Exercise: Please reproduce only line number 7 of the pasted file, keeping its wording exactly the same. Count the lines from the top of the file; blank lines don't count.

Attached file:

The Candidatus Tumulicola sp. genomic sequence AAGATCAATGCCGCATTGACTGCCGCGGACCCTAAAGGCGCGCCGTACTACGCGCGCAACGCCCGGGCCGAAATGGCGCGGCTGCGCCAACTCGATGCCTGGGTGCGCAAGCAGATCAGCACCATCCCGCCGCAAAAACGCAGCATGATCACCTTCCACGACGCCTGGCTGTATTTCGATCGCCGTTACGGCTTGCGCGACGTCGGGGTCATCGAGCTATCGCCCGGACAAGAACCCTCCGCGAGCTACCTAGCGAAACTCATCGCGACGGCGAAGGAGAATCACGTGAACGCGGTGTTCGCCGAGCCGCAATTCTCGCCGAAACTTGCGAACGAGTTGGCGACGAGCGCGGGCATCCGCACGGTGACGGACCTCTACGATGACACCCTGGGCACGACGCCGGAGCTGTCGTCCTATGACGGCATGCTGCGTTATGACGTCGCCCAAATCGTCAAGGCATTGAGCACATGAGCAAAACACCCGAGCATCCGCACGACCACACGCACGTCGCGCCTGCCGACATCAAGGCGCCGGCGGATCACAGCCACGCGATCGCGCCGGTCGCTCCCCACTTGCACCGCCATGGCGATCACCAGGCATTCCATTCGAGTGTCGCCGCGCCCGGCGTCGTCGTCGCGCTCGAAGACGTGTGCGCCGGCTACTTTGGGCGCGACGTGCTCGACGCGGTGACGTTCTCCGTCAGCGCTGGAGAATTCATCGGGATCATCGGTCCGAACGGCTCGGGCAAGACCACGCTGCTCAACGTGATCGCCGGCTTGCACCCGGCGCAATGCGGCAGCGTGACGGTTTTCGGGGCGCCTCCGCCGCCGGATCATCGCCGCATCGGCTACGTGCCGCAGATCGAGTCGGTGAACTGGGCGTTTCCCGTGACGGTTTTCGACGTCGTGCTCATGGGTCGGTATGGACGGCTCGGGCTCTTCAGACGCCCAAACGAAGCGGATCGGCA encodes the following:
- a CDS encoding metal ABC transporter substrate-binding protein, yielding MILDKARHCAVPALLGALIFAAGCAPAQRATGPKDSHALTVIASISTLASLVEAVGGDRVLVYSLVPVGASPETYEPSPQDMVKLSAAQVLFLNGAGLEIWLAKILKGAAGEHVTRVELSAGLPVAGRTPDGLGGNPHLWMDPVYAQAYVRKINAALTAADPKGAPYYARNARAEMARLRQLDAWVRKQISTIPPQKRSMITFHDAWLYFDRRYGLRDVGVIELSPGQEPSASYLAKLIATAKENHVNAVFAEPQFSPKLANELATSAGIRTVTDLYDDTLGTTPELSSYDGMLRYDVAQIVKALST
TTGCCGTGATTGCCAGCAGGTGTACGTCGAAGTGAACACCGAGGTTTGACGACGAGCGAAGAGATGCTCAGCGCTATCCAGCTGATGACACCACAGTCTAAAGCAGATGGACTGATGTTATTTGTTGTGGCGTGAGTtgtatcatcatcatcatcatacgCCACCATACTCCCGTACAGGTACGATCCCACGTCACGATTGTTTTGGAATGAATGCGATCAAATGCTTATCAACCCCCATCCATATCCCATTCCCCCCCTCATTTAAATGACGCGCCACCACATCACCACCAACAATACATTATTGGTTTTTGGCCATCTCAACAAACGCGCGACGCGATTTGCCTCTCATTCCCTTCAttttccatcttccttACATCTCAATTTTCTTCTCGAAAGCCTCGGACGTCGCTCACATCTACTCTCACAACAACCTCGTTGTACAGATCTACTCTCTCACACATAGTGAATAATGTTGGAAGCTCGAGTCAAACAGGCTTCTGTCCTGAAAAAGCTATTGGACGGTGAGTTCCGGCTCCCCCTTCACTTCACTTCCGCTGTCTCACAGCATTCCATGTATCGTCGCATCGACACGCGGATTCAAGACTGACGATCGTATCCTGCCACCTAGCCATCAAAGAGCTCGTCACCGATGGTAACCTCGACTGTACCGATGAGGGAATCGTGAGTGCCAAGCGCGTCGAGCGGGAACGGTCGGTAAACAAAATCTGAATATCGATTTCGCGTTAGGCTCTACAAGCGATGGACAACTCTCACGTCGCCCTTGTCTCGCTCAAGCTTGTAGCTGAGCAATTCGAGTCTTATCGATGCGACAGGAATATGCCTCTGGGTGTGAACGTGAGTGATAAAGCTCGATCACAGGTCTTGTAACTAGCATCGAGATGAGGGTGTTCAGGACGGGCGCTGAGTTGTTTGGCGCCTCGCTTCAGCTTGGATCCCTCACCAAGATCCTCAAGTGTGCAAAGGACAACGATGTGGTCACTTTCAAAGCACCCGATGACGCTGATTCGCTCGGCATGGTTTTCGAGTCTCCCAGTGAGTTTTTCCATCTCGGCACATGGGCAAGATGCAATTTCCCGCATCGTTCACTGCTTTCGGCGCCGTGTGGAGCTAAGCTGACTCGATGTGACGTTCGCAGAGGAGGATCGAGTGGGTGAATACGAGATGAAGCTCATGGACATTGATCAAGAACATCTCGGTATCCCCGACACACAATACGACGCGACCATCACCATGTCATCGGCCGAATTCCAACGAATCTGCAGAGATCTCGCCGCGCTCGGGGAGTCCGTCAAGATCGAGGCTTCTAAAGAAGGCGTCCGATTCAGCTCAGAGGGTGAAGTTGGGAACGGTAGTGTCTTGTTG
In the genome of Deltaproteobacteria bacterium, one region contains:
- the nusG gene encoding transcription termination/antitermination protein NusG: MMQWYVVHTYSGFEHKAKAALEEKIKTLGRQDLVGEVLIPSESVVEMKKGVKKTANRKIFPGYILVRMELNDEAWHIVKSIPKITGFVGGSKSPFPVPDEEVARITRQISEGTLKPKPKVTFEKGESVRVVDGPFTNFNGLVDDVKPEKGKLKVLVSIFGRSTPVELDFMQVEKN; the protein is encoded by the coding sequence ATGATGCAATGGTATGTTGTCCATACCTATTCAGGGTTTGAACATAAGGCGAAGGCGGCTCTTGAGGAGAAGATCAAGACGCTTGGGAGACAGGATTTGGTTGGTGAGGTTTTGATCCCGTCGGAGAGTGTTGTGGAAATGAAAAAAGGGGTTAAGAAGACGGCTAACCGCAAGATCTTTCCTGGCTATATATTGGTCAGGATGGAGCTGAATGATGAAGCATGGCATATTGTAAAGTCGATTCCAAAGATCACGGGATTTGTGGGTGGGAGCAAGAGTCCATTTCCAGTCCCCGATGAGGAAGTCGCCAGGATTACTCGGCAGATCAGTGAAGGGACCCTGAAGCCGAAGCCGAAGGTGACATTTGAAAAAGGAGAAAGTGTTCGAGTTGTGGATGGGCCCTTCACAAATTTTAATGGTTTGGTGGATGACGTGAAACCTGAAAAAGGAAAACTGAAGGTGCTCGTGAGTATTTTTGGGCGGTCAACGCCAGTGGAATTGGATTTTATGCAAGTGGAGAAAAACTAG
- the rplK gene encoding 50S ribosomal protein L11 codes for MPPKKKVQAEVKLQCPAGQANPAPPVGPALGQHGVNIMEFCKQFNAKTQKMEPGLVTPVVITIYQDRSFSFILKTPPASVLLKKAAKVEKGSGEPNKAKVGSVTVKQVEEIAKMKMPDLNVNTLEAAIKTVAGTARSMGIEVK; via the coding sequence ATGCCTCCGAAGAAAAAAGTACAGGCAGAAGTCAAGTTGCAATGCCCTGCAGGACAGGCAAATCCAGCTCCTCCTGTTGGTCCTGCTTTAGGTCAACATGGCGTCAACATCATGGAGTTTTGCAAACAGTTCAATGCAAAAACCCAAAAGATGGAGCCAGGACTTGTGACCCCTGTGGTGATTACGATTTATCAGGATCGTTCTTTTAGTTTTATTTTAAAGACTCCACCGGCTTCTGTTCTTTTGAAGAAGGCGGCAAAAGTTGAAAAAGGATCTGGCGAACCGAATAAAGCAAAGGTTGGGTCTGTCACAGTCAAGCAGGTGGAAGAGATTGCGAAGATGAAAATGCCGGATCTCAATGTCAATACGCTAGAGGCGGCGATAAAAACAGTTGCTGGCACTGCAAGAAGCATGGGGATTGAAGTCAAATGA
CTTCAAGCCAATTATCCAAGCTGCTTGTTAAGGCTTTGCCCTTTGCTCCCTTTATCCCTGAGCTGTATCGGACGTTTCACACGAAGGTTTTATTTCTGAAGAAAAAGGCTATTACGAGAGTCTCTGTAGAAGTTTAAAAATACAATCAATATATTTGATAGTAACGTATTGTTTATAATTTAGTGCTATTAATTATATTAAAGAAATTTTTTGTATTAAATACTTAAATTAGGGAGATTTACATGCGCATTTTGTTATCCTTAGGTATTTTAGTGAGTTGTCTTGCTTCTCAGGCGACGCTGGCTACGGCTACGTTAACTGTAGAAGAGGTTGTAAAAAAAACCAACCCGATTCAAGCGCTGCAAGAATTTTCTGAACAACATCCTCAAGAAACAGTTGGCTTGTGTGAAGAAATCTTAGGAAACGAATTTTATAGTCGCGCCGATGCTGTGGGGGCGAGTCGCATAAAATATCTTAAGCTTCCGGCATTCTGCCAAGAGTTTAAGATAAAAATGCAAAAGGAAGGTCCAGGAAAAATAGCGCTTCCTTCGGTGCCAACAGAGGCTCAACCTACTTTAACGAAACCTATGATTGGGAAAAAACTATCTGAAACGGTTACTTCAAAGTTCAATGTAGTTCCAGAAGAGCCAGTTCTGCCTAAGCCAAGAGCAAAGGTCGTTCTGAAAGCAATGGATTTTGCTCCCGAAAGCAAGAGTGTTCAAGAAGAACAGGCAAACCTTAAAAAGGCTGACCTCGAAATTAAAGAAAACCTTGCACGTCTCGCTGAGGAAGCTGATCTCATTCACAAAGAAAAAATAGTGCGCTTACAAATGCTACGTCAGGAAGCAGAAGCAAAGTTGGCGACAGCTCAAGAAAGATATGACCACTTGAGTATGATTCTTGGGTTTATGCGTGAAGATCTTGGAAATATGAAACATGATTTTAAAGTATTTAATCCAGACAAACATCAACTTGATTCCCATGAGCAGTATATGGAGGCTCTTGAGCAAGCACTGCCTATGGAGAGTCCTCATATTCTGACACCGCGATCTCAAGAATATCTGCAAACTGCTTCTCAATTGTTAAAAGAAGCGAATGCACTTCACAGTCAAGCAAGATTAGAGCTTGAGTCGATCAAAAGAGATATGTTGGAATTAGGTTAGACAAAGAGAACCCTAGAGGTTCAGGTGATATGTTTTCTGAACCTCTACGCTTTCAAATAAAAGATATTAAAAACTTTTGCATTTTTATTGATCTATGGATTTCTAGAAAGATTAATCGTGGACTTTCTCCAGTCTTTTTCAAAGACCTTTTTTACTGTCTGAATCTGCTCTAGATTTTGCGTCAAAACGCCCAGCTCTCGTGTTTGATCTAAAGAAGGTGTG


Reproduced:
CTTCAAGCCAATTATCCAAGCTGCTTGTTAAGGCTTTGCCCTTTGCTCCCTTTATCCCTGAGCTGTATCGGACGTTTCACACGAAGGTTTTATTTCTGAAGAAAAAGGCTATTACGAGAGTCTCTGTAGAAGTTTAAAAATACAATCAATATATTTGATAGTAACGTATTGTTTATAATTTAGTGCTATTAATTATATTAAAGAAATTTTTTGTATTAAATACTTAAATTAGGGAGATTTACATGCGCATTTTGTTATCCTTAGGTATTTTAGTGAGTTGTCTTGCTTCTCAGGCGACGCTGGCTACGGCTACGTTAACTGTAGAAGAGGTTGTAAAAAAAACCAACCCGATTCAAGCGCTGCAAGAATTTTCTGAACAACATCCTCAAGAAACAGTTGGCTTGTGTGAAGAAATCTTAGGAAACGAATTTTATAGTCGCGCCGATGCTGTGGGGGCGAGTCGCATAAAATATCTTAAGCTTCCGGCATTCTGCCAAGAGTTTAAGATAAAAATGCAAAAGGAAGGTCCAGGAAAAATAGCGCTTCCTTCGGTGCCAACAGAGGCTCAACCTACTTTAACGAAACCTATGATTGGGAAAAAACTATCTGAAACGGTTACTTCAAAGTTCAATGTAGTTCCAGAAGAGCCAGTTCTGCCTAAGCCAAGAGCAAAGGTCGTTCTGAAAGCAATGGATTTTGCTCCCGAAAGCAAGAGTGTTCAAGAAGAACAGGCAAACCTTAAAAAGGCTGACCTCGAAATTAAAGAAAACCTTGCACGTCTCGCTGAGGAAGCTGATCTCATTCACAAAGAAAAAATAGTGCGCTTACAAATGCTACGTCAGGAAGCAGAAGCAAAGTTGGCGACAGCTCAAGAAAGATATGACCACTTGAGTATGATTCTTGGGTTTATGCGTGAAGATCTTGGAAATATGAAACATGATTTTAAAGTATTTAATCCAGACAAACATCAACTTGATTCCCATGAGCAGTATATGGAGGCTCTTGAGCAAGCACTGCCTATGGAGAGTCCTCATATTCTGACACCGCGATCTCAAGAATATCTGCAAACTGCTTCTCAATTGTTAAAAGAAGCGAATGCACTTCACAGTCAAGCAAGATTAGAGCTTGAGTCGATCAAAAGAGATATGTTGGAATTAGGTTAGACAAAGAGAACCCTAGAGGTTCAGGTGATATGTTTTCTGAACCTCTACGCTTTCAAATAAAAGATATTAAAAACTTTTGCATTTTTATTGATCTATGGATTTCTAGAAAGATTAATCGTGGACTTTCTCCAGTCTTTTTCAAAGACCTTTTTTACTGTCTGAATCTGCTCTAGATTTTGCGTCAAAACGCCCAGCTCTCGTGTTTGATCTAAAGAAGGTGTG